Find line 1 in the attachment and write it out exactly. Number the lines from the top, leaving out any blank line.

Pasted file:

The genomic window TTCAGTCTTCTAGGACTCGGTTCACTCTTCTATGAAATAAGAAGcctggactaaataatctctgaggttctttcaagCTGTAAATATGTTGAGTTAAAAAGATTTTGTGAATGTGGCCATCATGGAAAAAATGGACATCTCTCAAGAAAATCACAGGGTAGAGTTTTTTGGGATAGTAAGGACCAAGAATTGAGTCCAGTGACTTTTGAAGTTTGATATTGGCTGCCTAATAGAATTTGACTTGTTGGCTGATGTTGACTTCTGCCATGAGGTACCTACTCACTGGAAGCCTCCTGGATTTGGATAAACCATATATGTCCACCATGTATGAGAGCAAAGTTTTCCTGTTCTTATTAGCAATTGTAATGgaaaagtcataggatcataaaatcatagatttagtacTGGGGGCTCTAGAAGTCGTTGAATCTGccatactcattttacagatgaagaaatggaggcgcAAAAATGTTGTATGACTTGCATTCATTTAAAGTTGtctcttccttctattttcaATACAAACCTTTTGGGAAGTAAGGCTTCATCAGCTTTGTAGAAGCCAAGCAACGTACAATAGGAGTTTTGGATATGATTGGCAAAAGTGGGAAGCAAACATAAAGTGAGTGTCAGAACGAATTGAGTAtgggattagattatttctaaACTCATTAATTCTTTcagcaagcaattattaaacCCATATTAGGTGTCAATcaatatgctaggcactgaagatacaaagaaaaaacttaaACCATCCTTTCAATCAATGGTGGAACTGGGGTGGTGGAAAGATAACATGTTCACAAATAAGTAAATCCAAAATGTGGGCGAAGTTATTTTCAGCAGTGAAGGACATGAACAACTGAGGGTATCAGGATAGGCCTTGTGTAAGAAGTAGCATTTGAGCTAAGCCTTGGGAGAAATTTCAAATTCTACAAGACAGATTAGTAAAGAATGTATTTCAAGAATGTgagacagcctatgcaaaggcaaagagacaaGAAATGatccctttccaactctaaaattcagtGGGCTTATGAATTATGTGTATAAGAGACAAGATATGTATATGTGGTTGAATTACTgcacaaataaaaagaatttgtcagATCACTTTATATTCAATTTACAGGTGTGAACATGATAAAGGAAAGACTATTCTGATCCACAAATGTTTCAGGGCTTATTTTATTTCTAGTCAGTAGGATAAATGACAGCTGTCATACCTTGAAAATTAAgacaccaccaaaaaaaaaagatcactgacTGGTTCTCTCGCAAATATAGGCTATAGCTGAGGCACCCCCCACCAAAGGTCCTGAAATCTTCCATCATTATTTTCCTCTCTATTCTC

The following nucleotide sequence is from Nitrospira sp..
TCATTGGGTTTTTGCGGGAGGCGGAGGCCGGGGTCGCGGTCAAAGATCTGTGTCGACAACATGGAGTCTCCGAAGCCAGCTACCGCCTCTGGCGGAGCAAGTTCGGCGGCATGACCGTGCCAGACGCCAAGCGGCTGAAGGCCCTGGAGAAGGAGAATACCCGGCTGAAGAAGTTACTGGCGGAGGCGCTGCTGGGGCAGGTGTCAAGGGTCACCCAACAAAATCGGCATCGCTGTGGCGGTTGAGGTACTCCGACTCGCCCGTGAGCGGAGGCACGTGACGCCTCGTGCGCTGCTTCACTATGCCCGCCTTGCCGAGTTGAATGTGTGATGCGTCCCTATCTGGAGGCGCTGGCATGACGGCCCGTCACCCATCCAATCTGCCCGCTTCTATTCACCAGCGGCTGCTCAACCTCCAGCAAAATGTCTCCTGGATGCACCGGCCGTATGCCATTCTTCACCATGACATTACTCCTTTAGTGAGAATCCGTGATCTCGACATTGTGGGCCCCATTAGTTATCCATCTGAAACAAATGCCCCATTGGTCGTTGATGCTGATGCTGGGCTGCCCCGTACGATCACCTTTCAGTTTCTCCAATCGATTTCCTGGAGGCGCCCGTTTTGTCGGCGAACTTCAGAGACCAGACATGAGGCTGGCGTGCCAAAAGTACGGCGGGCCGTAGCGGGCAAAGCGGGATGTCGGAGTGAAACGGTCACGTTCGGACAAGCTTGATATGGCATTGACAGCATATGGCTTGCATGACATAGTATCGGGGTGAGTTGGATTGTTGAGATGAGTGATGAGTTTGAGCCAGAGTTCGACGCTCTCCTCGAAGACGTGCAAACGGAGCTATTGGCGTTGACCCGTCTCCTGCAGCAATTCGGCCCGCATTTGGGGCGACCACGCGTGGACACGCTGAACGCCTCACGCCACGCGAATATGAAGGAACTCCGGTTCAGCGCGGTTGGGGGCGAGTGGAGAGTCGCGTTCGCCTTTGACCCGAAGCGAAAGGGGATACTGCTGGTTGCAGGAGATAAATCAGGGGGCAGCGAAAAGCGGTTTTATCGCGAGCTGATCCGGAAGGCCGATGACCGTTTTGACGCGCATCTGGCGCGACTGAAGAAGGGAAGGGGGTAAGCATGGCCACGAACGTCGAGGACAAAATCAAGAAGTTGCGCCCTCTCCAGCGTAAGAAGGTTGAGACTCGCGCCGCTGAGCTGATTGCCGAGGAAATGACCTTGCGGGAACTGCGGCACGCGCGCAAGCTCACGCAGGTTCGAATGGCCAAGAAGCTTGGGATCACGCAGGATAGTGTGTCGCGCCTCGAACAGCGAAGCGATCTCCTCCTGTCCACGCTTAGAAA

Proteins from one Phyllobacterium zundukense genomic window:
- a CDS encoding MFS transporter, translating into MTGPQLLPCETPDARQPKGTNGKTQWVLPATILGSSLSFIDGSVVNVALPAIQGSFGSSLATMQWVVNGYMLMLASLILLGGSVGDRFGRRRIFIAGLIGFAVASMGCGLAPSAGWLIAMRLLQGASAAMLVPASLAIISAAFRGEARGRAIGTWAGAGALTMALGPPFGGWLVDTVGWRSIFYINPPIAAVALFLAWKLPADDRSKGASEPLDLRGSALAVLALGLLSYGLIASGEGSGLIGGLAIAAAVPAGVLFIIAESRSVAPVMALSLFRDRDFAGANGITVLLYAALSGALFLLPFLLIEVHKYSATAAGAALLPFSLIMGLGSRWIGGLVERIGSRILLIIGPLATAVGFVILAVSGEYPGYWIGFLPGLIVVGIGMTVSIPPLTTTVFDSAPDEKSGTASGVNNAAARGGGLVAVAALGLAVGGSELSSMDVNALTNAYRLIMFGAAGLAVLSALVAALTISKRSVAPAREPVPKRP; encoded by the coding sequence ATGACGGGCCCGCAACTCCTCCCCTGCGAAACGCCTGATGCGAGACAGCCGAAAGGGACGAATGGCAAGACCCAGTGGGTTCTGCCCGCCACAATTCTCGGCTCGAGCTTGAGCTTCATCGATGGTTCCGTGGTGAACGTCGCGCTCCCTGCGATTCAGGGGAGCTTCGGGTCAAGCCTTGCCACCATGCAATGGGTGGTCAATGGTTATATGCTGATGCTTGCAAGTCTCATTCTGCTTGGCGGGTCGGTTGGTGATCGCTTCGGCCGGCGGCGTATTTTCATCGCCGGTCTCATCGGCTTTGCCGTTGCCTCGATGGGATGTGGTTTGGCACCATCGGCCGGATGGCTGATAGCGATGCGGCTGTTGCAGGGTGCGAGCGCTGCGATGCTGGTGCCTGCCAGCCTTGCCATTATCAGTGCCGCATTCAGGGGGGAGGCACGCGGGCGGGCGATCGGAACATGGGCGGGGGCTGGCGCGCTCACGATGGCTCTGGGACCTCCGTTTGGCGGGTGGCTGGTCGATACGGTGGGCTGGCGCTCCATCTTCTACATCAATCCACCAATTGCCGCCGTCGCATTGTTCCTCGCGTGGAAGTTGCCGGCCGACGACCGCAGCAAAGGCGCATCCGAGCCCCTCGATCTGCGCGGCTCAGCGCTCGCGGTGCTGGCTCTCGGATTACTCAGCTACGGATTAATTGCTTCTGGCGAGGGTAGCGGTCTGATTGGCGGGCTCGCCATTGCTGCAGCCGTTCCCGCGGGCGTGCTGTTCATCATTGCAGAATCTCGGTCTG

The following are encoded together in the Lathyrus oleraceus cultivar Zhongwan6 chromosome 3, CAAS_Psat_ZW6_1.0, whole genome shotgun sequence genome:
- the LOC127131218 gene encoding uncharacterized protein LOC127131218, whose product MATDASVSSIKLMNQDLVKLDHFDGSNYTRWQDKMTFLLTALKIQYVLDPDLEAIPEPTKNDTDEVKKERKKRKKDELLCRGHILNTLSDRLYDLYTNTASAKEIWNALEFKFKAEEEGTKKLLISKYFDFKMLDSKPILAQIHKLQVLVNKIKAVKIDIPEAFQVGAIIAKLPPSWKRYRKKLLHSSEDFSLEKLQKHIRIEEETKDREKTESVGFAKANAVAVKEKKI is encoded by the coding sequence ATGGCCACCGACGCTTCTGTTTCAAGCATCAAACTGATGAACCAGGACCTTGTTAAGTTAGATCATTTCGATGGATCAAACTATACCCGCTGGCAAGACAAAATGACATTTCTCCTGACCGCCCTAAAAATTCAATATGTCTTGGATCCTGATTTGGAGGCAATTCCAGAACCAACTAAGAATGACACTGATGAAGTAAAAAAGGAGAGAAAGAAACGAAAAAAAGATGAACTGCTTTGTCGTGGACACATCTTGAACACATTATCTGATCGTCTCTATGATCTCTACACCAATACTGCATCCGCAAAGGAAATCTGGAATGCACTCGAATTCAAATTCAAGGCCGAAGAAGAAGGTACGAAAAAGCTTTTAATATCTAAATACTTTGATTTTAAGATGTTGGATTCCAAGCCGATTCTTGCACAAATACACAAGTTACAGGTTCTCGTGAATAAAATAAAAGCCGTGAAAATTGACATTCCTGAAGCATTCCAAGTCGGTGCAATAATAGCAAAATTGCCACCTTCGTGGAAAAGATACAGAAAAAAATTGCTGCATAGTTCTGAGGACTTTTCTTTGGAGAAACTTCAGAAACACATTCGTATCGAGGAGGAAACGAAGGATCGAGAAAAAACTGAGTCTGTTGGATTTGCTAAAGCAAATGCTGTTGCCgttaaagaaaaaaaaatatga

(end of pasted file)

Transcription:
The genomic window TTCAGTCTTCTAGGACTCGGTTCACTCTTCTATGAAATAAGAAGcctggactaaataatctctgaggttctttcaagCTGTAAATATGTTGAGTTAAAAAGATTTTGTGAATGTGGCCATCATGGAAAAAATGGACATCTCTCAAGAAAATCACAGGGTAGAGTTTTTTGGGATAGTAAGGACCAAGAATTGAGTCCAGTGACTTTTGAAGTTTGATATTGGCTGCCTAATAGAATTTGACTTGTTGGCTGATGTTGACTTCTGCCATGAGGTACCTACTCACTGGAAGCCTCCTGGATTTGGATAAACCATATATGTCCACCATGTATGAGAGCAAAGTTTTCCTGTTCTTATTAGCAATTGTAATGgaaaagtcataggatcataaaatcatagatttagtacTGGGGGCTCTAGAAGTCGTTGAATCTGccatactcattttacagatgaagaaatggaggcgcAAAAATGTTGTATGACTTGCATTCATTTAAAGTTGtctcttccttctattttcaATACAAACCTTTTGGGAAGTAAGGCTTCATCAGCTTTGTAGAAGCCAAGCAACGTACAATAGGAGTTTTGGATATGATTGGCAAAAGTGGGAAGCAAACATAAAGTGAGTGTCAGAACGAATTGAGTAtgggattagattatttctaaACTCATTAATTCTTTcagcaagcaattattaaacCCATATTAGGTGTCAATcaatatgctaggcactgaagatacaaagaaaaaacttaaACCATCCTTTCAATCAATGGTGGAACTGGGGTGGTGGAAAGATAACATGTTCACAAATAAGTAAATCCAAAATGTGGGCGAAGTTATTTTCAGCAGTGAAGGACATGAACAACTGAGGGTATCAGGATAGGCCTTGTGTAAGAAGTAGCATTTGAGCTAAGCCTTGGGAGAAATTTCAAATTCTACAAGACAGATTAGTAAAGAATGTATTTCAAGAATGTgagacagcctatgcaaaggcaaagagacaaGAAATGatccctttccaactctaaaattcagtGGGCTTATGAATTATGTGTATAAGAGACAAGATATGTATATGTGGTTGAATTACTgcacaaataaaaagaatttgtcagATCACTTTATATTCAATTTACAGGTGTGAACATGATAAAGGAAAGACTATTCTGATCCACAAATGTTTCAGGGCTTATTTTATTTCTAGTCAGTAGGATAAATGACAGCTGTCATACCTTGAAAATTAAgacaccaccaaaaaaaaaagatcactgacTGGTTCTCTCGCAAATATAGGCTATAGCTGAGGCACCCCCCACCAAAGGTCCTGAAATCTTCCATCATTATTTTCCTCTCTATTCTC